The path continues downhill to The Gullet, a depression in the ridge line and home to the disused Gullet Quarry, a fine location to see the ancient rocks of The Malverns up close. Inevitably, have lost this height, we had to regain it again as the path heads up through Gullet Wood, returning to the Shire Ditch and leading to the top of Swinyard Hill. From here, thankfully, the path remains high for a while, following the Shire Ditch along the undulating tops of Hangman's Hill, Broad Down and Millenium Hill to Hereforshire Beacon, also known as British Camp.
Gullet Quarry
The view from the ridge to the east
The Shire Ditch leading towards Broad Down
Millenium Hill
British Camp
The main Malverns ridge
Black Hill, Pinnacle Hill and Worcester Beacon
The Shire Ditch
Big skies across Worcester and Herefordshire
Strictly speaking, British Camp refers to the Iron Age hillfort atop Herefordshire Beacon, defining the hill's profile. The earthworks are clearly visible lending to the obviosu terraces of the hillside. Folklore states that the ancient British chieftain Caractacus made his last stand here against the Romans, though this is unlikely, according to the description of the Roman historian Tacitus, who implies a site closer to the river Severn.

From Herefordshire Beacon, a very well laid path falls to Wynds Point, one of only three passes through the Malverns. Ideally situated here is a delightful cafe, marking our stop of lunch and a brief respite from the arduous climbing.
The old ramparts on British Camp
Our cafe for lunch
Refreshed, though weighed down by additional cake and biscuits, we began the much longer and less-steep climb along the next section of the Malverns, the tops of Black Hill, Pinnacle Hill, Jubilee Hill and Perseverance Hill. The area between British Camp and Perseverance Hill is among the more popular in the area, a large number of paths and tracks criss-cross the hillside. The views either side remain vast and expansive while each hill along the ridge is hidden by the one preceding it. There is some evidence of round barrows on Pinnacle Hill while Jubilee Hill Jubilee Hill was named by the Malvern Hills Conservators in 2002 in honour of The Queen's Golden Jubilee.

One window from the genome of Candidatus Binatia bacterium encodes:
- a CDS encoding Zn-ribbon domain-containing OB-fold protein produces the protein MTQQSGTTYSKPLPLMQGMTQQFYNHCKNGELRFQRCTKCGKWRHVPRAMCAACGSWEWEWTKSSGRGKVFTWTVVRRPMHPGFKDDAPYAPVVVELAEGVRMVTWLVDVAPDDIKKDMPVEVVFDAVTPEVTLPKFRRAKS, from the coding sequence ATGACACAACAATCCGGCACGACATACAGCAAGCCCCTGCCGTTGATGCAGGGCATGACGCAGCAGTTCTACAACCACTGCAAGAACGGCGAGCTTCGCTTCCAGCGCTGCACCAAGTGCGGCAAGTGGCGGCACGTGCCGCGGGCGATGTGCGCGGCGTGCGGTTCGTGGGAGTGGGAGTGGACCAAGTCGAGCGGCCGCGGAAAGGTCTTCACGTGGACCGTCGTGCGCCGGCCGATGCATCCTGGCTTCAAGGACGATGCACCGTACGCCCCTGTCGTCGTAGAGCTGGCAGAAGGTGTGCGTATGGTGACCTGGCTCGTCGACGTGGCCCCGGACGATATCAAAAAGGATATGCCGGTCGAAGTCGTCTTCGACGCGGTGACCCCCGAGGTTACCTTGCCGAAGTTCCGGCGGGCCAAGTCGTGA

Climbing up Black Hill
Pinnacle Hill
The path leading up Pinnacle Hill
Still with the Shire Ditch, the path climbs up to the summit of Perseverance Hill before dropping down to the Wyche, a narrow pass that separates the central collection of hill from the northern ones. It had been a tiring day and, to top it off, we still had to climb the highest hill of them of all, Worcestershire Beacon.
The top of Pinnacle Hill